"Hail To The Thief" (2003) was seen as a conventional return to the guitar and piano-led rock sound. After fulfilling their contract with EMI, Radiohead released "In Rainbows" (2007) famously via a pay-what-you-want model. Their latest album, "A Moon Shaped Pool", was released in May 2016.

Radiohead's original influences were cited as alternative rock and post-punk bands like The Smiths, Pixies, Magazine, Joy Division, Siouxsie & The Banshees, who Thom Yorke claims inspired him to become a performer, and R.E.M. (with lead singer of the band, Thom Yorke, refering to himself as an 'R.E.M. groupie').

External Links


Wikipedia Information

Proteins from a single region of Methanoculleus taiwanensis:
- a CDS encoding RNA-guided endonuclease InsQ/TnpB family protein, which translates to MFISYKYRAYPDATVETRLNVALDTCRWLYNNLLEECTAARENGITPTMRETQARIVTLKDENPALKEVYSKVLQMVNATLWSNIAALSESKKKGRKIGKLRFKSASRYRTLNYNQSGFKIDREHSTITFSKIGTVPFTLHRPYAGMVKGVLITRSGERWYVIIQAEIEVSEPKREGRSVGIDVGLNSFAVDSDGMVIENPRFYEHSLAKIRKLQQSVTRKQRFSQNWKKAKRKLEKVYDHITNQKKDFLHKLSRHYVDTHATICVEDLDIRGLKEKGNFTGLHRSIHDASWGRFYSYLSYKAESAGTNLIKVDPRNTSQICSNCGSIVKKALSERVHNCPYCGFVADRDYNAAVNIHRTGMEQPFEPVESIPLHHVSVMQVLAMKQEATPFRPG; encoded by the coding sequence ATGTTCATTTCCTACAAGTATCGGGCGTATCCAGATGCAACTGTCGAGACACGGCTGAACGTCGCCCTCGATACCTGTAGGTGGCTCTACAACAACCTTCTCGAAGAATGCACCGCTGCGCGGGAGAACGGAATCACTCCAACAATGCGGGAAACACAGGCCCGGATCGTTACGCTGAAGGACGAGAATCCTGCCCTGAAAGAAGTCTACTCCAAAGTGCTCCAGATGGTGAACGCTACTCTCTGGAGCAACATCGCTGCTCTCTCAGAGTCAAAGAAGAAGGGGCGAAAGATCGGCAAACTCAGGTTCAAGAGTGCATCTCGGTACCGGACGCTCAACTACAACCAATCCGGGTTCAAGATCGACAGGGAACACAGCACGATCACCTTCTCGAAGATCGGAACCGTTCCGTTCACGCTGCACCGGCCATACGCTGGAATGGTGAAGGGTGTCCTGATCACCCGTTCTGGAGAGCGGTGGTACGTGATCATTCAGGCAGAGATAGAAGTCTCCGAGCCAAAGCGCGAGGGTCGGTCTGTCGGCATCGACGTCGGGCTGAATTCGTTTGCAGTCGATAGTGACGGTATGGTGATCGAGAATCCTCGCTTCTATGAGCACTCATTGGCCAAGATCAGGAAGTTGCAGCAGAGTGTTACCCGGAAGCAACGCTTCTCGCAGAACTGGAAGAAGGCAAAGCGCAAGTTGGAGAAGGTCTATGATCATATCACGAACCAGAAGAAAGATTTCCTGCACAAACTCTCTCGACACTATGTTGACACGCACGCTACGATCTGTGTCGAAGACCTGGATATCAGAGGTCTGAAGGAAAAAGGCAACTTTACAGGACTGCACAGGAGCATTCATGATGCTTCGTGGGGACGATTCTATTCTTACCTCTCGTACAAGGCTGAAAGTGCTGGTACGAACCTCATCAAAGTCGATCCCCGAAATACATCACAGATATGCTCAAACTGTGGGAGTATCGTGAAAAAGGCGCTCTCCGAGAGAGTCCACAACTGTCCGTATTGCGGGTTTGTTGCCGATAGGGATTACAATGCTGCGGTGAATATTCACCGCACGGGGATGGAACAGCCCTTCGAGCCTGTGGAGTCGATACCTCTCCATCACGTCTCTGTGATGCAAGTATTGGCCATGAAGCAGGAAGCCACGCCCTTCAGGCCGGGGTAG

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Radiohead are an English rock band formed in Abingdon, Oxfordshire, in 1985. The band consists of Thom Yorke (vocals, guitar, piano, keyboards), brothers Jonny Greenwood (lead guitar, keyboards, other instruments) and Colin Greenwood (bass), Ed O'Brien (guitar, backing vocals) and Philip Selway (drums, percussion). They have worked with producer Nigel Godrich and cover artist Stanley Donwood since 1994. Radiohead's experimental approach is credited with advancing the sound of alternative rock. After signing to EMI in 1991, Radiohead released their debut single, "Creep", in 1992. It became a worldwide hit after the release of their debut album, Pablo Honey (1993). Their popularity and critical standing rose in the UK with the release of their second album, The Bends (1995). Radiohead's third album, OK Computer (1997), brought them international fame; noted for its complex production and themes of modern alienation, it is acclaimed as a landmark record and one of the best albums in popular music. Kid A (2000) marked a dramatic change in style, incorporating influences from electronic music, jazz, classical music and krautrock. Though Kid A divided listeners, it later attracted wide acclaim. It was followed by Amnesiac (2001), recorded in the same sessions. Hail to the Thief (2003), with lyrics inspired by the War on Terror, was Radiohead's final album for EMI. Their subsequent releases have pioneered alternative release platforms such as pay-what-you-want and BitTorrent; Radiohead self-released their seventh album, In Rainbows (2007), as a download for which customers could set their own price, to critical and chart success. Their eighth album, The King of Limbs (2011), an exploration of rhythm, was developed using extensive looping and sampling. A Moon Shaped Pool (2016) prominently featured Jonny Greenwood's orchestral arrangements. Yorke, Jonny Greenwood, Selway, and O'Brien have released solo albums; in 2021, Yorke and Greenwood debuted a new band, the Smile. As of 2011, Radiohead have sold more than 30 million albums worldwide. Their awards include six Grammy Awards and four Ivor Novello Awards. They have achieved seven top 10 hits on the UK Singles Chart: "Creep" (1992), "Street Spirit (Fade Out)" (1996), "Paranoid Android" (1997), "Karma Police" (1997), "No Surprises" (1998), "Pyramid Song" (2001) and "There There" (2003). They have also achieved two top 40 hits on the US Billboard Hot 100. Rolling Stone named Radiohead one of the 100 greatest artists of all time, and Rolling Stone readers voted them the second-best artist of the 2000s. Five Radiohead albums have been included in Rolling Stone's 500 Greatest Albums of All Time lists, and the band are the most nominated act in Mercury Prize history, with five nominations. They were inducted into the Rock and Roll Hall of Fame in 2019.